Rev­o­lu­tion­ary so­cial­ism failed Labour: Blair

Po­lit­i­cally, peo­ple saw Jeremy Cor­byn as fun­da­men­tally op­pos­ing what Bri­tain stands for: Ex-Bri­tish PM

Muscat Daily - - WORLD -

London, UK - Former Bri­tish prime min­is­ter Tony Blair urged his Labour party on Wednesday to aban­don ‘quasi-rev­o­lu­tion­ary so­cial­ism’ as it seeks a new leader af­ter its worst elec­tion de­feat since the 1930s.

Bri­tain’s shell­shocked left en­tered a pe­riod of soul-search­ing and mourn­ing in the wake of last Thurs­day’s drub­bing at the polls.

The elec­torate handed Prime Min­is­ter Boris John­son’s Con­ser­va­tive party a clear man­date af­ter he promised to take Bri­tain out of the Euro­pean Union on Jan­uary 31.

But it also re­drew the po­lit­i­cal map of Eng­land as swathes of its work­ing-class north voted Con­ser­va­tive for the first time.

Labour’s so­cial­ist leader Jeremy Cor­byn - a 70 year old who cam­paign on a rad­i­cal plat­form of state spend­ing and re-na­tion­al­i­sa­tion - has since promised to step down.

The for­mal cam­paign to re­place him is not set to be­gin un­til next month. Yet sev­eral prom­i­nent Labour fig­ures have al­ready sig­nalled their in­ten­tion to en­ter a lead­er­ship con­test.

Blair cas­ti­gated Cor­byn for ‘al­most comic in­de­ci­sion’ about which po­si­tion to take on Bri­tain’s near half-cen­tury mem­ber­ship in the EU.

“The ab­sence of lead­er­ship on what was ob­vi­ously the big­gest is­sue fac­ing the coun­try re­in­forced all the other doubts about Jeremy Cor­byn,” Blair said in a speech in London.

“Po­lit­i­cally, peo­ple saw him as fun­da­men­tally op­pos­ing what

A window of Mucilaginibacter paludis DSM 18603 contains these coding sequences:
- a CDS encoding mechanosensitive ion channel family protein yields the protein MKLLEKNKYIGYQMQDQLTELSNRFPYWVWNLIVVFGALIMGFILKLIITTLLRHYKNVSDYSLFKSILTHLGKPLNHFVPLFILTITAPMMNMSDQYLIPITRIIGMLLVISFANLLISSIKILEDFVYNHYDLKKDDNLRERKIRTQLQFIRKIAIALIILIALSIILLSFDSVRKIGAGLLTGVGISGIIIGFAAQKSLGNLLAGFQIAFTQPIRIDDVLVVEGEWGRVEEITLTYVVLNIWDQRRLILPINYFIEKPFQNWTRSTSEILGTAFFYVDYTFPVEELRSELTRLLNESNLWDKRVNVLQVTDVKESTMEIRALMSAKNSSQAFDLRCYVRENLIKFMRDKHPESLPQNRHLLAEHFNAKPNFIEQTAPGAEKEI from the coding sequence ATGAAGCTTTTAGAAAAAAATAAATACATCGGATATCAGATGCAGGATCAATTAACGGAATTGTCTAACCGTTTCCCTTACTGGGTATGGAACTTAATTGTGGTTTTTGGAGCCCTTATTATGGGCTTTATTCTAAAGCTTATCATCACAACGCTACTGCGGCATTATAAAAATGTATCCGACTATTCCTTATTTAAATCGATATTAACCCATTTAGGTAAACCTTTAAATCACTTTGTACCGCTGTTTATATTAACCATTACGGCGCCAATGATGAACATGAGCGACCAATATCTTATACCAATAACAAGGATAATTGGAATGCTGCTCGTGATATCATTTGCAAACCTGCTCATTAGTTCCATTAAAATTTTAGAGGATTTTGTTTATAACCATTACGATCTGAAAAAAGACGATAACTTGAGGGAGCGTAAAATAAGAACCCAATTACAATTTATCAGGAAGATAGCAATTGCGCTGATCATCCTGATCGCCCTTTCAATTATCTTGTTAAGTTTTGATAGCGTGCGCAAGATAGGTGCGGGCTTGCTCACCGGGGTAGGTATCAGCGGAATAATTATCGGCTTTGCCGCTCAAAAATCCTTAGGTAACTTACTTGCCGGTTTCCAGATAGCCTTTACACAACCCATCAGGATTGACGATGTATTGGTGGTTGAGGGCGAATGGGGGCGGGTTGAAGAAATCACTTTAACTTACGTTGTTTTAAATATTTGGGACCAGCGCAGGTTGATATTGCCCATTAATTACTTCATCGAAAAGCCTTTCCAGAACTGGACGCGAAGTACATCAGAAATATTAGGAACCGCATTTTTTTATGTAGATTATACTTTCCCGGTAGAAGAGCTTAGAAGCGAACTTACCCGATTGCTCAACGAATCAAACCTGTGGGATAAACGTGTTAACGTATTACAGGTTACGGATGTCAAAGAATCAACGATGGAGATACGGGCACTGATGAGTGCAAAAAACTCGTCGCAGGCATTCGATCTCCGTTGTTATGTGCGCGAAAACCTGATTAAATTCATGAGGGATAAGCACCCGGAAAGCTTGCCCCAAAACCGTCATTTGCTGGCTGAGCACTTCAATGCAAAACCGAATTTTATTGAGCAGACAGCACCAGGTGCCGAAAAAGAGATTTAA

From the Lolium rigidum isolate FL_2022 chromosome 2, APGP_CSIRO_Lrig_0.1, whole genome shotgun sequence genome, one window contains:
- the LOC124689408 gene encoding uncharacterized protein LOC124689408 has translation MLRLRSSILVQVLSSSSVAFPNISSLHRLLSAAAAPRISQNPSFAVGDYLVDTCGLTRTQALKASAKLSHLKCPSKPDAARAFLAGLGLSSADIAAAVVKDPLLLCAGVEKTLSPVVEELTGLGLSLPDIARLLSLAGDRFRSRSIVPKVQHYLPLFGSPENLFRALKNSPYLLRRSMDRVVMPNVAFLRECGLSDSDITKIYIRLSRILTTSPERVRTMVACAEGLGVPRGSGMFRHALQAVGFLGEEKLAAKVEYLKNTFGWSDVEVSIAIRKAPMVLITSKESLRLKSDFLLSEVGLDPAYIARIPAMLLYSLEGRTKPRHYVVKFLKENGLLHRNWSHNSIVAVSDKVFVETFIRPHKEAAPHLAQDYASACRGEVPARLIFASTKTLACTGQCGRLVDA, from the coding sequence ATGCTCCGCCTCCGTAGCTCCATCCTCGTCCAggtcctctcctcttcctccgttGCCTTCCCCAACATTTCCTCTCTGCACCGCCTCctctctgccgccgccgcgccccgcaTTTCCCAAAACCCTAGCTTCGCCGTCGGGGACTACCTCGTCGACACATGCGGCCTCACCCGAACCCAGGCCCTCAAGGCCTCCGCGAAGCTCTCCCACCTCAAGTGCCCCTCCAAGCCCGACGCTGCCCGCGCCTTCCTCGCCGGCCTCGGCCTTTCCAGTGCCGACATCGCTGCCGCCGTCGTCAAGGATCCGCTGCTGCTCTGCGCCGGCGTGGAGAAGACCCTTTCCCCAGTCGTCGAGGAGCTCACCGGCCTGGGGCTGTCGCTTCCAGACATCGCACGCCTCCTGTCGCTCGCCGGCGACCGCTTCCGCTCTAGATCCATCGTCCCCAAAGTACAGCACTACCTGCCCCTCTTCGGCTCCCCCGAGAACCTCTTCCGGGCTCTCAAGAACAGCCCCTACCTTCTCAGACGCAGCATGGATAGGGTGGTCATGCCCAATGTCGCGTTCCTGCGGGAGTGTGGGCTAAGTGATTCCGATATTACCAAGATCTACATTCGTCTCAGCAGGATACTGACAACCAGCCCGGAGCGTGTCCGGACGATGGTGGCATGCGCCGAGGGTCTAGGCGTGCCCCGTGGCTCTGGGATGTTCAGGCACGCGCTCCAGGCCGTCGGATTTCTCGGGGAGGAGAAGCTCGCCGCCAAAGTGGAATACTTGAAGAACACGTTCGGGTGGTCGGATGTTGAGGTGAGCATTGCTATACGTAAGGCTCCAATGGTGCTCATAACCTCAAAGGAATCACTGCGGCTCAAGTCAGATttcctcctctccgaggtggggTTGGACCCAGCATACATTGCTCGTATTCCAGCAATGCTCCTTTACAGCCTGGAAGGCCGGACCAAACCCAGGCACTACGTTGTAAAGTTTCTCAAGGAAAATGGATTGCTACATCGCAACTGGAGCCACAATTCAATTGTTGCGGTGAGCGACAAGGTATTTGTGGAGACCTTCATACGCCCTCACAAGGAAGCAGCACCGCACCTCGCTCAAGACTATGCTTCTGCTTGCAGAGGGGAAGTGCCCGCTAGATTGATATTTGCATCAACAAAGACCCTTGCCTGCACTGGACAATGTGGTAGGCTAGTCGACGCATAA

Bri­tain and Western coun­tries stand for.”

“He per­son­i­fied po­lit­i­cally an idea, a brand of quasi-rev­o­lu­tion­ary so­cial­ism, mix­ing far-left eco­nomic pol­icy with deep hos­til­ity to Western for­eign pol­icy, which never has ap­pealed to tra­di­tional Labour vot­ers,” the former prime min­is­ter said.

Blair’s pop­u­lar­ity in Bri­tain suf­fered from his de­ci­sion to sup­port the 2003 US in­va­sion of Iraq on what proved to be false al­le­ga­tions that it had weapons of mass de­struc­tion.

Yet his 1997-2007 spell in of­fice marked one of Labour’s most elec­torally suc­cess­ful eras in its 119-year his­tory.

He pro­moted cen­trist ‘New Labour’ poli­cies and em­braced a lead­ing role on the world stage that ap­pealed to Bri­tons dur­ing an era of eco­nomic growth.

Labour must now choose whether to adopt a sim­i­lar ide­ol­ogy or push through with the left­ist vi­sion that Cor­byn cham­pi­oned since tak­ing charge in 2015.

Some po­ten­tial suc­ces­sors said Cor­byn had the right vi­sion but the wrong ap­proach.

“The case for a rad­i­cal gov­ern­ment has never been stronger,” Labour’s Brexit spokesman Keir Starmer told BBC ra­dio.

He at­trib­uted the de­feat to Labour’s in­abil­ity to counter John­son’s ‘get Brexit done’ mantra with a clear case for why - or whether - Bri­tain should still be a part of the EU.

“And we car­ried, I think, too much bag­gage into the elec­tion - and anti-Semitism is the ex­am­ple of that,” Starmer added.

The party was rid­dled with anti-Semitism scandals that saw sev­eral prom­i­nent mem­bers quit un­der Cor­byn’s watch.

Starmer is a London lawyer who had pushed for a sec­ond Brexit ref­er­en­dum and now ap­pears to be try­ing to win over more left­ist Labour votes.

Law­maker Re­becca Long-Bai­ley - a ris­ing star who has faith­fully de­fended Cor­byn - has emerged as the early favourite in a lead­er­ship race that is ex­pected to fea­ture sev­eral prom­i­nent women.

She has largely avoided the me­dia since Fri­day’s of­fi­cial re­sults handed the Con­ser­va­tives an 80-seat ma­jor­ity in the 650mem­ber House of Commons.

Some an­a­lysts at­trib­uted Labour’s de­feat to its re­jec­tion of the cen­tre ground.

The ab­sence of lead­er­ship was ob­vi­ously the big­gest is­sue fac­ing the UK

(AFP)

A file photo of Bri­tain’s former prime min­is­ter Tony Blair

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